Wednesday, September 30, 2009

Places

Posted By on Wed, Sep 30, 2009 at 12:00 AM

Music criticism has been pushed to the brink of ridiculousness. Too many new albums to judge; too many shows to review; too many priggish distinctions to be made between band A and band B for language to bear. Thus, we must overreach to make the reviews we write appear different from the one we wrote last week, compounding our adjectives and squishing our nouns together in ways they were never meant to be. And, in a way, it's the same thing that bands are doing with notes and tones in an attempt to sound different from all the rest. As a result, this reviewer doesn't feel as guilty as he should for describing Ann Arbor quartet Light in August's new EP, Places, as dream prog. 

Nick Drake is an obvious influence for singer-guitarist Alex Wand, while Rachel Woolf's airy flute recalls a '60s bohemian pastoral. But there is little that will actually calm the nerves or even feel "groovy" here. Burning within the woody shade is a fire of spastic, staccato sparks supplied by drummer Max Stewart. As a result, Places often sounds like a collaboration between Donovan and Animal of The Muppet Show fame.

And yet this combination of peace-pipe smoke and coke buzz produces a fascinating effect, and any unsettling clashes are sated by the meticulous musicianship of the players and thoughtfulness of the songs. Wand's lyrics are positively Gibbardesque — arch-romantic ruminations about "me" and "you," reaching to describe the profundity of "us." "Krishna Consciousness" opens with a teasing sitar, Wand claiming that "in your eyes, I can see another world." "Out of Reach" could have been a standout track on last year's excellent Thao album, while the slow buildup of "Northern Lights," in addition to Wand's dulcet falsetto singing, is reminiscent of Detroit's own Silent Years.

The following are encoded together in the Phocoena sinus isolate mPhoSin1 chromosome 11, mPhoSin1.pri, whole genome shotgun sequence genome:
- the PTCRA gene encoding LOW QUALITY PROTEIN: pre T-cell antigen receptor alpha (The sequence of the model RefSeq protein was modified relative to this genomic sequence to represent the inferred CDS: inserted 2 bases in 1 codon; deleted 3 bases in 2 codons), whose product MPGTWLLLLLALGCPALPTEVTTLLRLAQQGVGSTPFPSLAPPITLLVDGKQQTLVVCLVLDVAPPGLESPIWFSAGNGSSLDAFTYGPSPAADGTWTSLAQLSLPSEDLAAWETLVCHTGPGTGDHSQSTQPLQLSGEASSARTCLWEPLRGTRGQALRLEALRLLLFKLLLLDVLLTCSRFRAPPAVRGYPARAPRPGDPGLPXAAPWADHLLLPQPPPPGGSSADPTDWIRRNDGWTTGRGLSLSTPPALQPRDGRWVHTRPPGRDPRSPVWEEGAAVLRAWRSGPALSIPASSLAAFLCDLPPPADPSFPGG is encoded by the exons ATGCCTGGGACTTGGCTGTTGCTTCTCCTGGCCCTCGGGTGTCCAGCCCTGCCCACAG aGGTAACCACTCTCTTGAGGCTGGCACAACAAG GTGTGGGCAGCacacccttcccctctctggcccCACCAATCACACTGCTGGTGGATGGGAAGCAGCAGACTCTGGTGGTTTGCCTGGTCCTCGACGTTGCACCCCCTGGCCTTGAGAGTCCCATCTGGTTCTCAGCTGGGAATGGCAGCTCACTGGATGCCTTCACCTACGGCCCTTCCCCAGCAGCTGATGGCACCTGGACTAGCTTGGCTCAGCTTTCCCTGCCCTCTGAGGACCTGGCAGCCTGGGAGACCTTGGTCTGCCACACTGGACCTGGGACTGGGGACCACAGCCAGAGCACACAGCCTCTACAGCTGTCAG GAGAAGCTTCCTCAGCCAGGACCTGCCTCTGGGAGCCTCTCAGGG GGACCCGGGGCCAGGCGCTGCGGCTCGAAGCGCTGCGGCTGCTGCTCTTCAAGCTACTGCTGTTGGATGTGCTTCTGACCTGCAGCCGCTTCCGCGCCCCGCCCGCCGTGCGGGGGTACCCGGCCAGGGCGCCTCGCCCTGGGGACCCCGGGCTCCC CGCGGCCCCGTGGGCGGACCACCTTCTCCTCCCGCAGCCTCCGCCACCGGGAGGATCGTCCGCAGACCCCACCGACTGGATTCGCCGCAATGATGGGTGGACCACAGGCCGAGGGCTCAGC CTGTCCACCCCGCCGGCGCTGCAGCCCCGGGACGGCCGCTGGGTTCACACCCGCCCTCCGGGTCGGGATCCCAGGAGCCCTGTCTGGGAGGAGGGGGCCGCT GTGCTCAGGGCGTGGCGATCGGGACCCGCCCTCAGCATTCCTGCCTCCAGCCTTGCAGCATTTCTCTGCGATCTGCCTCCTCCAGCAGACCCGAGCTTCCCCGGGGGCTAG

Somehow, this mixing of melodic sweetness and rhythmic fight seems to work for Light in August, resulting in one of the more invigorating local pop discs of the year. Just goes to show that forcing contradictory styles together can sometimes bring about something that doesn't seem forced at all.


Light in August play Friday, Oct. 16, at the Berkley Front, 3087 12 Mile Rd., Berkley; 248-547-3331; Tuesday, Oct. 20, at the Jazz Café, 350 Madison Ave., Detroit; 313-887-8532; and Sunday, Oct. 25, at the Blind Pig, 208 S. First St., Ann Arbor; 734-996-8555.

Scott Bragg writes about music for Metro Times. Send comments to letters@metrotimes.com.

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